- Use AMS API to configure asset delivery policy for the test asset. You can find API level info and sample code in Julia Kornich’s document: Using PlayReady and/or Widevine Dynamic Common Encryption.
- Create and configure an Azure Active Directory tenant in Azure;
- Create a few user accounts and groups in your Azure Active Directory tenant: you should create at least “EntitledUser” group and add a user to this group. Users in this group will pass entitlement check in license acquisition and users not in this group will fail to pass authentication check and will not be able to acquire any license. Being a member of this “EntitledUser” group is a required “groups” claim in the JWT token issued by Azure AD. This claim requirement should be specified in configuring multi-DRM license delivery services step.
- Create an ASP.NET MVC app which will be hosting your video player. This ASP.NET app will be protected with user authentication against the Azure Active Directory tenant. Proper claims will be included in the access tokens obtained after user authentication. OpenID Connect API is recommended for this step. You need to install the following NuGet packages:
- Install-Package Microsoft.Azure.ActiveDirectory.GraphClient
- Install-Package Microsoft.Owin.Security.OpenIdConnect
- Install-Package Microsoft.Owin.Security.Cookies
- Install-Package Microsoft.Owin.Host.SystemWeb
- Install-Package Microsoft.IdentityModel.Clients.ActiveDirectory
- Create a player using Azure Media Player API. Azure Media Player’s ProtectionInfo API allows you to specify which DRM technology to use on different DRM platform.
- Test matrix:
|DRM||Browser||Result for Entitled User||Result for Un-entitled User|
|PlayReady||MS Edge or IE11 on Windows 10||Succeed||Fail|
|Widevine||Chrome on Windows 10||Succeed||Fail|
George Trifonov of Azure Media Services Team has written a blog providing detailed steps in setting up Azure Active Directory for an ASP.NET MVC player app: Integrate Azure Media Services OWIN MVC based app with Azure Active Directory and restrict content key delivery based on JWT claims.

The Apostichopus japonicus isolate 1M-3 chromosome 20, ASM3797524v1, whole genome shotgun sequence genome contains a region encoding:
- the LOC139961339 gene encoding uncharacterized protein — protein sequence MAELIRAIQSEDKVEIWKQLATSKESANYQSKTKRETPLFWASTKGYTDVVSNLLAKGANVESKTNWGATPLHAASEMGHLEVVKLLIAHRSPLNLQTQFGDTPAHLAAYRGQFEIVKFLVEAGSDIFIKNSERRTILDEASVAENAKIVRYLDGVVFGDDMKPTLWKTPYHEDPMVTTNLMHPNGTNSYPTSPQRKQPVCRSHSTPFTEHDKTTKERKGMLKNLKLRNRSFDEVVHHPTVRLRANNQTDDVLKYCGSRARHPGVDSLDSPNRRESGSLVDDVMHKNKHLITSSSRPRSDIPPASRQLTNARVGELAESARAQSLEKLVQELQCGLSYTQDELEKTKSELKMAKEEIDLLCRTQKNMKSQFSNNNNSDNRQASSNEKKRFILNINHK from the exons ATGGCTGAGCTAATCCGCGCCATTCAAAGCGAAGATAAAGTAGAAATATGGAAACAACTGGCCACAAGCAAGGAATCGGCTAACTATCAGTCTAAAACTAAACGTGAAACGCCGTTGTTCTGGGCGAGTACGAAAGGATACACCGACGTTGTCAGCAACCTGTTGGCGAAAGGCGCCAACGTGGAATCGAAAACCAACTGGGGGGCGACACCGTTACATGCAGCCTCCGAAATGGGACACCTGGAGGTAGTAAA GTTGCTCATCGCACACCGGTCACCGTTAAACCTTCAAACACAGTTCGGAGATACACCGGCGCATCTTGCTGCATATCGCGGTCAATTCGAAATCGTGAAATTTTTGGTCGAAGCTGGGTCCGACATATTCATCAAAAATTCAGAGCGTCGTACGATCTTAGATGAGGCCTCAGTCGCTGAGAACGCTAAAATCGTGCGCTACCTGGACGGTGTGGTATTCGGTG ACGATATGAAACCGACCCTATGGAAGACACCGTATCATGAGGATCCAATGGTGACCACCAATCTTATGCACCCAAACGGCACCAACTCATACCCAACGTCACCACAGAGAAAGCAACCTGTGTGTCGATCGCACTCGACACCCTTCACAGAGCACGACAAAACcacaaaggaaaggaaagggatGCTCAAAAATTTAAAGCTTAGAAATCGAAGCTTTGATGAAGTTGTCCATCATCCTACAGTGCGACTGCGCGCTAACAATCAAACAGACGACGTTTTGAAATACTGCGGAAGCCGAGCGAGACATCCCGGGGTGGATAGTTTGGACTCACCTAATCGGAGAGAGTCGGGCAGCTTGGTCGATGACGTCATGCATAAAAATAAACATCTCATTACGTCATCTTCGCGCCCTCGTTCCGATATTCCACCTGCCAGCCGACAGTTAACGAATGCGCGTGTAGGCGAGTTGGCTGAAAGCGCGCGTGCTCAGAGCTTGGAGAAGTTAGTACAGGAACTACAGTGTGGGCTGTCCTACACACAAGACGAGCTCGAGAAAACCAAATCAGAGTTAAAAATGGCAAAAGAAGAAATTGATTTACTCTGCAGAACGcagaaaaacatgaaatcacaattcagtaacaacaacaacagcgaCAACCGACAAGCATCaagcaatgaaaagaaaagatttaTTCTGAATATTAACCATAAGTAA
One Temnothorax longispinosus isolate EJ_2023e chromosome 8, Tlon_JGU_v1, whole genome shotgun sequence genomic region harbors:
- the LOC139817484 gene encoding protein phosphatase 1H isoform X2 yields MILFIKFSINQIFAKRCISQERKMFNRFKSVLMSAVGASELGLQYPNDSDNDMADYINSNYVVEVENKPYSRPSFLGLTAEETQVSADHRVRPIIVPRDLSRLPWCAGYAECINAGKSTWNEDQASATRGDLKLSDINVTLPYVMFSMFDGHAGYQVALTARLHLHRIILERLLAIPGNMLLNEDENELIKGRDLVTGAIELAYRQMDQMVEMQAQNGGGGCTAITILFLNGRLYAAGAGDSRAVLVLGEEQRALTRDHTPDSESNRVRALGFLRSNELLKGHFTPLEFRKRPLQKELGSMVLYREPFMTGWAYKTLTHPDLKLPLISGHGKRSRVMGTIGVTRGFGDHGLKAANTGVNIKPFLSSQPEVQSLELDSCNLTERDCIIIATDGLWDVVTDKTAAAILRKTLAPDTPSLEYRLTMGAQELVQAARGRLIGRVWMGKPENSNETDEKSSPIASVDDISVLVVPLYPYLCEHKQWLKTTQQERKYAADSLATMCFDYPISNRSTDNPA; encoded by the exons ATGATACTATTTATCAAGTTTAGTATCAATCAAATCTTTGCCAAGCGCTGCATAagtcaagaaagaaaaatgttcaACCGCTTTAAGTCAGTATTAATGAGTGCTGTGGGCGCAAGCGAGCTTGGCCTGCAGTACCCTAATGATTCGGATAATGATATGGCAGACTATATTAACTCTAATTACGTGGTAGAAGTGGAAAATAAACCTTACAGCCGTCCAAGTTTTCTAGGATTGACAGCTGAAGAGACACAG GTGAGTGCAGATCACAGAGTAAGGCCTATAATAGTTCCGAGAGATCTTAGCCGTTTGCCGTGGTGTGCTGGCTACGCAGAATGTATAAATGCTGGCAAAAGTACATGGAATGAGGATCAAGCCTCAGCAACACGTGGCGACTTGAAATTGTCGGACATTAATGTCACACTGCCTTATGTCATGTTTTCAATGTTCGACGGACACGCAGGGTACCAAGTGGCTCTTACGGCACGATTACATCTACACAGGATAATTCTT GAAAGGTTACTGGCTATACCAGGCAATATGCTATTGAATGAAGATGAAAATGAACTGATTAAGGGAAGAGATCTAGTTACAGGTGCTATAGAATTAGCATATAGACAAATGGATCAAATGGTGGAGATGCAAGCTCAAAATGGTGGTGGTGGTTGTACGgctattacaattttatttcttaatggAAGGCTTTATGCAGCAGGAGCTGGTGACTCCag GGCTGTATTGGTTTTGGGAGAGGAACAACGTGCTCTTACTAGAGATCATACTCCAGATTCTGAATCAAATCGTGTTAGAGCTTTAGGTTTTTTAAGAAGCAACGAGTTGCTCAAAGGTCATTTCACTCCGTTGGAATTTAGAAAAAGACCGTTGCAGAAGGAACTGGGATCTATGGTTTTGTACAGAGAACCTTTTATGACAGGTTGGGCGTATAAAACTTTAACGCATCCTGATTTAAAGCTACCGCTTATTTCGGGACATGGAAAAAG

George has also written a blog on JWT token Authentication in Azure Media Services and Dynamic Encryption. And here is his sample on Azure AD integration with Azure Media Services key delivery.
For information on Azure Active Directory:
- You can find developer information in Azure Active Directory Developer’s Guide.
- You can find administrator information in Administer Your Azure AD Directory.
Some gotchas in implementation
There are some “gotchas” in the implementation. Hopefully the following list of “gotchas” can help you troubleshooting in case you run into issues.
Issuer URL should end with "/".
Audience should be the player application client ID and you should also add "/" at the end of the issuer URL.
<add key="ida:audience" value="[Application Client ID GUID]" /> <add key="ida:issuer" value="https://sts.windows.net/[AAD Tenant ID]/" />
In JWT Decoder, you should see aud and iss as below in the JWT token:
Add Permissions to the application in AAD (on Configure tab of the application). This is required for each application (local and deployed versions).
Use the right issuer in setting up dynamic CENC protection:
<add key="ida:issuer" value="https://sts.windows.net/[AAD Tenant ID]/"/>
The following will not work:
<add key="ida:issuer" value="https://willzhanad.onmicrosoft.com/" />
The GUID is the AAD tenant ID. The GUID can be found in Endpoints popup in Azure portal.